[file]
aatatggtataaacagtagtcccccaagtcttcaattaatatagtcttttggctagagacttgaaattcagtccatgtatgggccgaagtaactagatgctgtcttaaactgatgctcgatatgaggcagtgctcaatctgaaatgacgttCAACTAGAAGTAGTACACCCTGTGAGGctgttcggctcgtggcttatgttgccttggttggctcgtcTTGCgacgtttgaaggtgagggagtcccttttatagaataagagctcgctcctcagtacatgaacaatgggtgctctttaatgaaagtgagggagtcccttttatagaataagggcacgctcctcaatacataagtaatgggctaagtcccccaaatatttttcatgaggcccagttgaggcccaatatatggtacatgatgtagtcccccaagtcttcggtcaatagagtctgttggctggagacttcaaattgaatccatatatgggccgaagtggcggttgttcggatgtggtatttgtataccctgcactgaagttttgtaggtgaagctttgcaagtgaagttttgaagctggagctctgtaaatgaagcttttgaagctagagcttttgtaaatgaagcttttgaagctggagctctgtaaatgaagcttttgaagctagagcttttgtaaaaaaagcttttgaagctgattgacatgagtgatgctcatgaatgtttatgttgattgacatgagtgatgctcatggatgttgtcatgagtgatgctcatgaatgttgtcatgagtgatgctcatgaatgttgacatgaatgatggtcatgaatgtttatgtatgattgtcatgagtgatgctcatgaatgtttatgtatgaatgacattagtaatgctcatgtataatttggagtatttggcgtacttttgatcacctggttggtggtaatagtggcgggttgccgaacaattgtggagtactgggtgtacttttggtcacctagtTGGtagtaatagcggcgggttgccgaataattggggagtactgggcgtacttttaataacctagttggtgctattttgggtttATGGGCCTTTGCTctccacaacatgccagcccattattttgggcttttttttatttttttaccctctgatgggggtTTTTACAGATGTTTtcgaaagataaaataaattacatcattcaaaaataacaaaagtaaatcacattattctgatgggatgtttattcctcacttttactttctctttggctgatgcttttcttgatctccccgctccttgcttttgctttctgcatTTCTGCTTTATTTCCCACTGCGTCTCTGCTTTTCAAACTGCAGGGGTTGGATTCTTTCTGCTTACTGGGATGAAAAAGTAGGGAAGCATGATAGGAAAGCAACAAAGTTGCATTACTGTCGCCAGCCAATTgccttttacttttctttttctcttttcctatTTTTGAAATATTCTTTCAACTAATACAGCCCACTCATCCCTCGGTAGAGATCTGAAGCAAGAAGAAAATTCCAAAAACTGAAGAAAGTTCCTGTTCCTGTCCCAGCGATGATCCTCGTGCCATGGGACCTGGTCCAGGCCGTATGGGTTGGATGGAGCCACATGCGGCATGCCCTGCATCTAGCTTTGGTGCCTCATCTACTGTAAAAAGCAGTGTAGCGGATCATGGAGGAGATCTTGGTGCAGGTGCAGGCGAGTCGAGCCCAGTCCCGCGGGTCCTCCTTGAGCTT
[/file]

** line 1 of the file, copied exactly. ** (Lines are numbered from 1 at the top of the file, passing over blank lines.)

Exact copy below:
aatatggtataaacagtagtcccccaagtcttcaattaatatagtcttttggctagagacttgaaattcagtccatgtatgggccgaagtaactagatgctgtcttaaactgatgctcgatatgaggcagtgctcaatctgaaatgacgttCAACTAGAAGTAGTACACCCTGTGAGGctgttcggctcgtggcttatgttgccttggttggctcgtcTTGCgacgtttgaaggtgagggagtcccttttatagaataagagctcgctcctcagtacatgaacaatgggtgctctttaatgaaagtgagggagtcccttttatagaataagggcacgctcctcaatacataagtaatgggctaagtcccccaaatatttttcatgaggcccagttgaggcccaatatatggtacatgatgtagtcccccaagtcttcggtcaatagagtctgttggctggagacttcaaattgaatccatatatgggccgaagtggcggttgttcggatgtggtatttgtataccctgcactgaagttttgtaggtgaagctttgcaagtgaagttttgaagctggagctctgtaaatgaagcttttgaagctagagcttttgtaaatgaagcttttgaagctggagctctgtaaatgaagcttttgaagctagagcttttgtaaaaaaagcttttgaagctgattgacatgagtgatgctcatgaatgtttatgttgattgacatgagtgatgctcatggatgttgtcatgagtgatgctcatgaatgttgtcatgagtgatgctcatgaatgttgacatgaatgatggtcatgaatgtttatgtatgattgtcatgagtgatgctcatgaatgtttatgtatgaatgacattagtaatgctcatgtataatttggagtatttggcgtacttttgatcacctggttggtggtaatagtggcgggttgccgaacaattgtggagtactgggtgtacttttggtcacctagtTGGtagtaatagcggcgggttgccgaataattggggagtactgggcgtacttttaataacctagttggtgctattttgggtttATGGGCCTTTGCTctccacaacatgccagcccattattttgggcttttttttatttttttaccctctgatgggggtTTTTACAGATGTTTtcgaaagataaaataaattacatcattcaaaaataacaaaagtaaatcacattattctgatgggatgtttattcctcacttttactttctctttggctgatgcttttcttgatctccccgctccttgcttttgctttctgcatTTCTGCTTTATTTCCCACTGCGTCTCTGCTTTTCAAACTGCAGGGGTTGGATTCTTTCTGCTTACTGGGATGAAAAAGTAGGGAAGCATGATAGGAAAGCAACAAAGTTGCATTACTGTCGCCAGCCAATTgccttttacttttctttttctcttttcctatTTTTGAAATATTCTTTCAACTAATACAGCCCACTCATCCCTCGGTAGAGATCTGAAGCAAGAAGAAAATTCCAAAAACTGAAGAAAGTTCCTGTTCCTGTCCCAGCGATGATCCTCGTGCCATGGGACCTGGTCCAGGCCGTATGGGTTGGATGGAGCCACATGCGGCATGCCCTGCATCTAGCTTTGGTGCCTCATCTACTGTAAAAAGCAGTGTAGCGGATCATGGAGGAGATCTTGGTGCAGGTGCAGGCGAGTCGAGCCCAGTCCCGCGGGTCCTCCTTGAGCTT